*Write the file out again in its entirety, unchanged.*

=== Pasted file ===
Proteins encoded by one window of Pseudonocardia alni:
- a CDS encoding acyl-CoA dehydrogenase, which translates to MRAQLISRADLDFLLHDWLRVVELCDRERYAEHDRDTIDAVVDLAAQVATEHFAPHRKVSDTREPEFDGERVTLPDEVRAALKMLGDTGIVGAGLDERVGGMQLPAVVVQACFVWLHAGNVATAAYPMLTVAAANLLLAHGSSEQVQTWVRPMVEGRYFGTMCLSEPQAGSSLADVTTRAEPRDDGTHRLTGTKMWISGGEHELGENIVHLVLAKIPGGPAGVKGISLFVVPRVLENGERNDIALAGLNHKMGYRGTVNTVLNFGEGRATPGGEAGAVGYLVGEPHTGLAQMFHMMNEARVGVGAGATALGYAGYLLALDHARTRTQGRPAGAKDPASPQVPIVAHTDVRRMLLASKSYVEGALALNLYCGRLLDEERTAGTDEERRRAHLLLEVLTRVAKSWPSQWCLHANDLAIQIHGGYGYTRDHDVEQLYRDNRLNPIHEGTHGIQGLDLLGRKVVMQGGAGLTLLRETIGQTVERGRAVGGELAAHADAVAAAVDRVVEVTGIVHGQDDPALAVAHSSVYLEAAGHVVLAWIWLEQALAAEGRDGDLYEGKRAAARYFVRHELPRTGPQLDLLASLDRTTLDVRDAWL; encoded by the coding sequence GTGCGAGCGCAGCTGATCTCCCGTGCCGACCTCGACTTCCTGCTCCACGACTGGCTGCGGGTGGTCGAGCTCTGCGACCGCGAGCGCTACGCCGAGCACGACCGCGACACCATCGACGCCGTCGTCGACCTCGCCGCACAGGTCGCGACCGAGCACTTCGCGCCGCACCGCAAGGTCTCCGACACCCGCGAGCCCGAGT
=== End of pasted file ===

Proteins encoded by one window of Pseudonocardia alni:
- a CDS encoding acyl-CoA dehydrogenase, which translates to MRAQLISRADLDFLLHDWLRVVELCDRERYAEHDRDTIDAVVDLAAQVATEHFAPHRKVSDTREPEFDGERVTLPDEVRAALKMLGDTGIVGAGLDERVGGMQLPAVVVQACFVWLHAGNVATAAYPMLTVAAANLLLAHGSSEQVQTWVRPMVEGRYFGTMCLSEPQAGSSLADVTTRAEPRDDGTHRLTGTKMWISGGEHELGENIVHLVLAKIPGGPAGVKGISLFVVPRVLENGERNDIALAGLNHKMGYRGTVNTVLNFGEGRATPGGEAGAVGYLVGEPHTGLAQMFHMMNEARVGVGAGATALGYAGYLLALDHARTRTQGRPAGAKDPASPQVPIVAHTDVRRMLLASKSYVEGALALNLYCGRLLDEERTAGTDEERRRAHLLLEVLTRVAKSWPSQWCLHANDLAIQIHGGYGYTRDHDVEQLYRDNRLNPIHEGTHGIQGLDLLGRKVVMQGGAGLTLLRETIGQTVERGRAVGGELAAHADAVAAAVDRVVEVTGIVHGQDDPALAVAHSSVYLEAAGHVVLAWIWLEQALAAEGRDGDLYEGKRAAARYFVRHELPRTGPQLDLLASLDRTTLDVRDAWL; encoded by the coding sequence GTGCGAGCGCAGCTGATCTCCCGTGCCGACCTCGACTTCCTGCTCCACGACTGGCTGCGGGTGGTCGAGCTCTGCGACCGCGAGCGCTACGCCGAGCACGACCGCGACACCATCGACGCCGTCGTCGACCTCGCCGCACAGGTCGCGACCGAGCACTTCGCGCCGCACCGCAAGGTCTCCGACACCCGCGAGCCCGAGT